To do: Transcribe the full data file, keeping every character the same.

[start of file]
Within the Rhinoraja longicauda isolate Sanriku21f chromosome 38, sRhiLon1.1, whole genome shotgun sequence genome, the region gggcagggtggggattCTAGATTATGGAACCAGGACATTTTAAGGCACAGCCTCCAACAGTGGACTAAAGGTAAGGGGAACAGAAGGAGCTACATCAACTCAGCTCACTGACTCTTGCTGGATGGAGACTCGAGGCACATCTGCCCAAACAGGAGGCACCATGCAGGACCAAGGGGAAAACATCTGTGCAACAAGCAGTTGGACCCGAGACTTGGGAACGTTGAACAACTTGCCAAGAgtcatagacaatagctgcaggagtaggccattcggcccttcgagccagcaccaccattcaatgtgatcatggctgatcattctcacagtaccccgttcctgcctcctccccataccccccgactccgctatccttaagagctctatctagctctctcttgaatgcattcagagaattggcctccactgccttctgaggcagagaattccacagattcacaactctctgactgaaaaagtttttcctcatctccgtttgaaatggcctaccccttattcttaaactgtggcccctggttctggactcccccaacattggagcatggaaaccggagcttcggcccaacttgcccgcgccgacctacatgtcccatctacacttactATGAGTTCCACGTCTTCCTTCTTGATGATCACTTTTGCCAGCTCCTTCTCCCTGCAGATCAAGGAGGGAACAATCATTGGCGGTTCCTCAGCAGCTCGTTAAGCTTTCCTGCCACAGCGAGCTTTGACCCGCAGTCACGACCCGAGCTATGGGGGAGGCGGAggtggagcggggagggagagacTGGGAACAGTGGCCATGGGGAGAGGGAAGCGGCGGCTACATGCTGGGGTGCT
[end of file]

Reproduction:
Within the Rhinoraja longicauda isolate Sanriku21f chromosome 38, sRhiLon1.1, whole genome shotgun sequence genome, the region gggcagggtggggattCTAGATTATGGAACCAGGACATTTTAAGGCACAGCCTCCAACAGTGGACTAAAGGTAAGGGGAACAGAAGGAGCTACATCAACTCAGCTCACTGACTCTTGCTGGATGGAGACTCGAGGCACATCTGCCCAAACAGGAGGCACCATGCAGGACCAAGGGGAAAACATCTGTGCAACAAGCAGTTGGACCCGAGACTTGGGAACGTTGAACAACTTGCCAAGAgtcatagacaatagctgcaggagtaggccattcggcccttcgagccagcaccaccattcaatgtgatcatggctgatcattctcacagtaccccgttcctgcctcctccccataccccccgactccgctatccttaagagctctatctagctctctcttgaatgcattcagagaattggcctccactgccttctgaggcagagaattccacagattcacaactctctgactgaaaaagtttttcctcatctccgtttgaaatggcctaccccttattcttaaactgtggcccctggttctggactcccccaacattggagcatggaaaccggagcttcggcccaacttgcccgcgccgacctacatgtcccatctacacttactATGAGTTCCACGTCTTCCTTCTTGATGATCACTTTTGCCAGCTCCTTCTCCCTGCAGATCAAGGAGGGAACAATCATTGGCGGTTCCTCAGCAGCTCGTTAAGCTTTCCTGCCACAGCGAGCTTTGACCCGCAGTCACGACCCGAGCTATGGGGGAGGCGGAggtggagcggggagggagagacTGGGAACAGTGGCCATGGGGAGAGGGAAGCGGCGGCTACATGCTGGGGTGCT